How Great is Great?

New Mexico Teachers: How Great is Great?

Last week legislators from around the country flocked to an all-expense-paid (including travel) get-together at an exclusive island resort off the coast of Florida—the Ritz-Carlton on Amelia Island. The tab was picked up by ALEC (American Legislative Exchange Council), leaving one to wonder just what the legislators exchanged in return for the pleasure of their company. The party was labeled “ALEC K-12 Education Reform Academy.” Oh, and the party was closed to the public and the press and protected from intruders by private security guards.

New legislation regarding teacher evaluations now being proposed in the New Mexico Legislature to “evaluate” teacher performance has been derived from examples of “model” legislation provided to legislators by ALEC. The ALEC is sponsored by large corporations and billionaires with visions of new sources of wealth beyond the dreams of avarice, and the organization provides legislators with what they euphemistically refer to as “model” legislation. The model legislation is provided to legislators on a number of topics and is written to specifications dictated by the corporate sponsors of ALEC to serve their ends. In the case of public schools the ultimate goals are to privatize public education, eliminate teacher unions and make money for the sponsors. Simple enough.

We have had an example in New Mexico of such ALEC-dictated legislation in the form of the ABCD-F Act. A great deal of the language and intent in that travesty flowed from ALEC plumbing where it was called the “Education Accountability Act.” Presently we are seeing two bills, HB 249 and SB 293, wending their way though the Legislature, both having to do with teacher and administrator evaluation. The two bills, sponsored by legislators sympathetic to the governor’s and secretary-designate’s agenda correspond closely to three ALEC-authored models: “Great Teachers and Leaders Act,” “Career Ladder Opportunities Act” and “Teacher Quality and Recognition Demonstration Act.” All you have to do is add local water, shake and bake, and presto, you have made-to-order legislation, compliments of ALEC.

“Great Teachers and Leaders Act”? Just how great can a teacher be when children come to school unmotivated and unprepared to learn? That is not the question being asked, of course, by the sponsors of new legislation being presented at the Roundhouse. When I first read Secretary-designate of Education Hanna Skandera’s public exclamations about how “great” New Mexico’s  teachers are and how she wanted to climb up to the roof-tops to “scream” out how much she loved and respected teachers I knew exactly what was coming. And I was right. This was a perfect example of what I call damning with cynical praise.

So what is this about? Why do teachers, administrators and schools have targets on their backs? It is because public schools can be replaced, so can teachers and so can administrators. What can they be replaced with? Vouchers for private for-profit schools and teachers from private training programs like Teach For America and K-12, that’s what. This monkey business is not unique to New Mexico either; it is going on across the country, where conservative legislators and governors have taken control of state houses. The attacks on public education are accompanied by attacks on many other public services in order to achieve a political goal of reducing government services and privatizing whatever is left.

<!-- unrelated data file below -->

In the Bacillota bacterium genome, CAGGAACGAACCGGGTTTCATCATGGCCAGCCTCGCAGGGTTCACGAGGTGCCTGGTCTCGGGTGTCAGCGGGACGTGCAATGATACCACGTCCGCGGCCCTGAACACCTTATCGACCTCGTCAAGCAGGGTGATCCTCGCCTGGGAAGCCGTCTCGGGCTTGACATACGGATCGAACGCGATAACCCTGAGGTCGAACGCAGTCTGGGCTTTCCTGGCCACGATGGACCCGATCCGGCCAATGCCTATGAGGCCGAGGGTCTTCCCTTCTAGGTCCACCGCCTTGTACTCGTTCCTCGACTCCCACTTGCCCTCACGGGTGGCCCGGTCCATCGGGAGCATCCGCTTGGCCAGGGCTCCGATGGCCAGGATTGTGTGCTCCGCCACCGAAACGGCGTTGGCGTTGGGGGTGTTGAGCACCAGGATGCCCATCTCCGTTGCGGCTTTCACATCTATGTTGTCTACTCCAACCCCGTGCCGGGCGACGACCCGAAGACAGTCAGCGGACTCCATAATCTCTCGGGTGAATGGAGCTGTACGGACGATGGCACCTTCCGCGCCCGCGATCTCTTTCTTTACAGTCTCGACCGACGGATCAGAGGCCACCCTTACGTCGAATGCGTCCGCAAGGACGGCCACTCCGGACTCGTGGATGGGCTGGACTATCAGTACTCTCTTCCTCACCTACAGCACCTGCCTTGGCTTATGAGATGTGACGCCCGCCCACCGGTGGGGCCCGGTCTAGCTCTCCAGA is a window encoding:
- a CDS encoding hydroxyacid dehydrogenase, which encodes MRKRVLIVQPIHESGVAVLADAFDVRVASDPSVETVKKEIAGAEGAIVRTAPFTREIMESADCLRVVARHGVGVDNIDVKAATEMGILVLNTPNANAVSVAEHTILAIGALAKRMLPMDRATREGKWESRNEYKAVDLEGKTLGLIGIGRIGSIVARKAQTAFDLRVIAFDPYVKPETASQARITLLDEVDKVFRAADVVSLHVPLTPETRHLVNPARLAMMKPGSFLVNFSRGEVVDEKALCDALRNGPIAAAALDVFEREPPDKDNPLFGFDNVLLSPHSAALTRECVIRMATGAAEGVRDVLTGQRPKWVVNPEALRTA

What is not being said in this proposed legislation was perfectly articulated by a Santa Fe teacher. Laura Carthy had this bit of wisdom to offer, born of experience: “They want to hold us accountable, but how can they hold me accountable for students who aren’t here, who are constantly tardy and miss five to 20 minutes of instruction a day?” Carthy enumerated many of the issues teachers and administrators face on a daily basis and over which they have no control, such as children not eating, not sleeping and not doing their homework. (S.F. New Mexican 12/18/11) The U.S. Secretary of Education, Arne Duncan, is also an advocate for these neo-liberal policies, and he wants to tie federal funding to Skinnerian testing performance evaluation regimes. While Ms. Skandera is on the rooftop and Arne is shooting hoops with the president people like Laura Carthy are in the trenches.

In December, 2003 Ms. Skandera appeared at a luncheon as a Hoover Research Fellow with her mentor and distinguished Hoover Institute professor, Richard Sousa. Interestingly, Sousa is best known as an expert on labor economics and, incidentally, K-12 education. Sousa and Skandera reported on their research and offered suggestions for improving education through school choice, testing and accountability. The term accountability in Sousa’s parlance includes evaluating teachers, hence our Secretary-designate’s ABCD-F Act and now proposed legislation in the form of HB 249 and HB 293. As the old saying goes, the apple seldom falls far from the tree. In this case Professor Sousa’s former research assistant is following the script, and what has followed are the three pillars of the New Mexico ABCD-F Act and the new teacher accountability legislation— school choice, testing and accountability.

This essay first appeared at Light of New Mexico

 

 

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